We've studied topo maps to get a sense of the land, which is bordered by the ridge on the east, to the right of the creek in the center and rises up to a ridge on the west and in back along the northern edge. The lowest point, at the road along the south is 1400 feet and the highest 1900 feet.
I have an app called LandGlide that we use when we are marking trails. It lets us know exactly where we are on the property.
On the East Ridge trail we know we are close to the end when we get to what we refer to as "our tree" because we spotted it on our first hike and were really excited to find that previous logging had left several massive trees untouched.
We see the most turtles on this eastern ridge. I've learned that male box turtles have red eyes and females brown eyes. The conversation went something like this -
Me: "Look at this cute turtle! It's a male. Hey there, Mr. Turtle!"
Turtle: "Go away."
Right now everything is lush and filled in, so you get only rare glimpses of the view beyond the edge of our property. I'm looking forward to seeing what it looks like in winter.
We have been trying to leave things as natural as possible, but still want discernable trails. We cut back only what obscures the trail and in some places my husband has raked the path to clear it a little.
We are blazing all the trails with white paint.
On the trails to the west, we have found lots of these little moss-covered hillocks, which we refer to as "burial mounds." For no good reason other than that they remind me of Native American burial mounds I've visited.
This cool tree was shaped by a vine that twined around it when it was smaller.
I love it all - every tree and fallen log and plant. We have made a couple of trails up to the western ridge and Sunday made another one down to the front of the property. Some of the trails incorporate old logging roads.
We are working hard but it's fun work. And occasionally, I take a moment to just lie on the forest floor and stare up through the canopy. Not a trail-building day goes by that we don't look at each other at some point and say, "Can you believe this is all ours?"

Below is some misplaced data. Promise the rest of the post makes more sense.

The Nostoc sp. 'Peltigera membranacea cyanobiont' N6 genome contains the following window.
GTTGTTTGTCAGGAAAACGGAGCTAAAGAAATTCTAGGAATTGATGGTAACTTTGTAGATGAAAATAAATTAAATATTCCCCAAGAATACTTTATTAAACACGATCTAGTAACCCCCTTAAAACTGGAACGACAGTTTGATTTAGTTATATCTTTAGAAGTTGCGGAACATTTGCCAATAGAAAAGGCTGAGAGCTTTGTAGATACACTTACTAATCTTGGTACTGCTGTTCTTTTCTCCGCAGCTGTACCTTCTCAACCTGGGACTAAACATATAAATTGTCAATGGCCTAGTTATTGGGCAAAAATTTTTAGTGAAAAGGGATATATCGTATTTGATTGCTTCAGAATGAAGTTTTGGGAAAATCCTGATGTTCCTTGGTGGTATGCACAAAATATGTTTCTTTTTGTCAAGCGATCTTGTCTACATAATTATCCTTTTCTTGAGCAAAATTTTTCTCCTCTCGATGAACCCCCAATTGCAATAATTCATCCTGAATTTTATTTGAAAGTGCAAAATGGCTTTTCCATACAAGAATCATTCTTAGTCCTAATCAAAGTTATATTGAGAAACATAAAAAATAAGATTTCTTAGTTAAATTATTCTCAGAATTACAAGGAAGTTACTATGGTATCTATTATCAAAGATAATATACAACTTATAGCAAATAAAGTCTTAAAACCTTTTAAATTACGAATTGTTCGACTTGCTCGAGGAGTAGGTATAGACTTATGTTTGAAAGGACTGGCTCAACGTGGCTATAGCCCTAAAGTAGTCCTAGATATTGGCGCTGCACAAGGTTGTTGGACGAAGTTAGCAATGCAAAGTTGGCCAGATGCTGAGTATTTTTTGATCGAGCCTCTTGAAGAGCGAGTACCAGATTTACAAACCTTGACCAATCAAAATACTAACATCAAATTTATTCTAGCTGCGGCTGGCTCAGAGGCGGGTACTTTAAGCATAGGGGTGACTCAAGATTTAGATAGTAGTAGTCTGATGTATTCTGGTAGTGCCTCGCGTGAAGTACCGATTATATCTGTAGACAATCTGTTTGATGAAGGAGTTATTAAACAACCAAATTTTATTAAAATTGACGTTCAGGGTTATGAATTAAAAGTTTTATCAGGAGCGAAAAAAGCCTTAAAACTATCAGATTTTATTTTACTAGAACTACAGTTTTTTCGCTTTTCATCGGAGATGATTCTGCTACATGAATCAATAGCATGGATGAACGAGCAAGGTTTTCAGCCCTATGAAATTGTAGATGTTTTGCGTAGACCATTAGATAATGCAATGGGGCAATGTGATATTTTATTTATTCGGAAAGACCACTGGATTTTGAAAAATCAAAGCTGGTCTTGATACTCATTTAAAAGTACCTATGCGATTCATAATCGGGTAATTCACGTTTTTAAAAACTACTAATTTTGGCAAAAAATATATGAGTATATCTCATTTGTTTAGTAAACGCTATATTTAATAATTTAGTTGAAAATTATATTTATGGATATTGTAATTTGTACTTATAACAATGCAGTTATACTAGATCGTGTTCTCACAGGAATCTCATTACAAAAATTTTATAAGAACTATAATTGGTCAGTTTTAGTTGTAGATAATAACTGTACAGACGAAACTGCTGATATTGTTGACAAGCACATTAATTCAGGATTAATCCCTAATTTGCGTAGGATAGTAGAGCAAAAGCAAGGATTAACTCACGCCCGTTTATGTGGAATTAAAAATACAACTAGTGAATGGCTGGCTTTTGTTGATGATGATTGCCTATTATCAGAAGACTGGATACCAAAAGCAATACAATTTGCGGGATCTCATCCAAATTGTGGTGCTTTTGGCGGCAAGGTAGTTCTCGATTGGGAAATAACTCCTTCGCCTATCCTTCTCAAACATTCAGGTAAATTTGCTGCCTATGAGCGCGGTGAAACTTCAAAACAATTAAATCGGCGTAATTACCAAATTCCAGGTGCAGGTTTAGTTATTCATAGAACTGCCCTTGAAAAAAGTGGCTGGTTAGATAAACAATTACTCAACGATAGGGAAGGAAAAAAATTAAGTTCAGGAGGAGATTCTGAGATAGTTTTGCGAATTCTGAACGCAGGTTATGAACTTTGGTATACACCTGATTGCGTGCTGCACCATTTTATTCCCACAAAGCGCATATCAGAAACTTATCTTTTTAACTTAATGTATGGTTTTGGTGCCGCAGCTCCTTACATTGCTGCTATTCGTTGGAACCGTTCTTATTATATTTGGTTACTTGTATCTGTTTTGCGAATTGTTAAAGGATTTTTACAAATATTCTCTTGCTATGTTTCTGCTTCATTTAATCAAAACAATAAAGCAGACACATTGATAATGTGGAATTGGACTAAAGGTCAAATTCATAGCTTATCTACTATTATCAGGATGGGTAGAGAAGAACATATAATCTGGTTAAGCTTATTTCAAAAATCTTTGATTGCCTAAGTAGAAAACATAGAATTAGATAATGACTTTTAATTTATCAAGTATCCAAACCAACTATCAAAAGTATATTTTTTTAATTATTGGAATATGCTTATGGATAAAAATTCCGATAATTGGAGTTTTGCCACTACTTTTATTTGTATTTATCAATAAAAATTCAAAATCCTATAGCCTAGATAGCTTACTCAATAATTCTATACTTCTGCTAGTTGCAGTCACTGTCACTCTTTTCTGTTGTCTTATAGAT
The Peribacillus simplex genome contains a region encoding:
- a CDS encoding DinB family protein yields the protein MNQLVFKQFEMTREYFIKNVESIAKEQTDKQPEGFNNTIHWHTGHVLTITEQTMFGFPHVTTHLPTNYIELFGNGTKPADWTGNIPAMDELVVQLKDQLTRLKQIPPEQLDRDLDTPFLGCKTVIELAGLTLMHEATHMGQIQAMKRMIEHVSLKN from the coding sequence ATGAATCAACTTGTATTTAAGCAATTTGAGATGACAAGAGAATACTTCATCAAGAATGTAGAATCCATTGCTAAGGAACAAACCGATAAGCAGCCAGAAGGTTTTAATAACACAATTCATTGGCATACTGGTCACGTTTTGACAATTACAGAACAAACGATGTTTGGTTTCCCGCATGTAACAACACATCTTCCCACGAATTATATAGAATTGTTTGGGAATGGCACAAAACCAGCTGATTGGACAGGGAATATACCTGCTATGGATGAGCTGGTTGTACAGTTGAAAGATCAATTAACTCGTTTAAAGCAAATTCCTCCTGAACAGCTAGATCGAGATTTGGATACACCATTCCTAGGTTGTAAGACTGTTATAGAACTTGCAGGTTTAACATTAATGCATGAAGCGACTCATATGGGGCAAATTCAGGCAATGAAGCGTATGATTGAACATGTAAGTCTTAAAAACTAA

Thursday, July 2, 2020

Wildflowers on the Ridge

I thought I'd share some of the flowers I've seen up on our property. Starting with mountain laurels! I really love this shrub so I was happy to find these.
 Coreopsis, also called Tickseed. They're cheery little flowers.
I have plans to transplant some of my own heuchera to the woods, which can grow wild in the mountains. And down by the creek, here they were! They have already flowered, but the best thing about heuchera (also called coral bells) is their variegated leaves.
Wild bergamot! it's a type pf monarda or bee balm. I have some scarlet monarda in my front yard that I plan to transplant. I think it would look great intermingled with their light purple cousins.As the name bee balm suggests, the bees just love it.
On one hike we found a little meadow with lots of the bergamot. And sure enough, it had many pollinators buzzing around it.
Maybe best of all, I found flame azalea. I love this plant, but didn't even know it grew around here.
All that said, have a look at what fell across the logging road in the last storm. That, my friends, is pure poison ivy. It was a robust vine growing up a small dead tree. I am going to have to do something about it because we can't just climb over it on every walk. Still, the wonderful plants outweigh this little demon.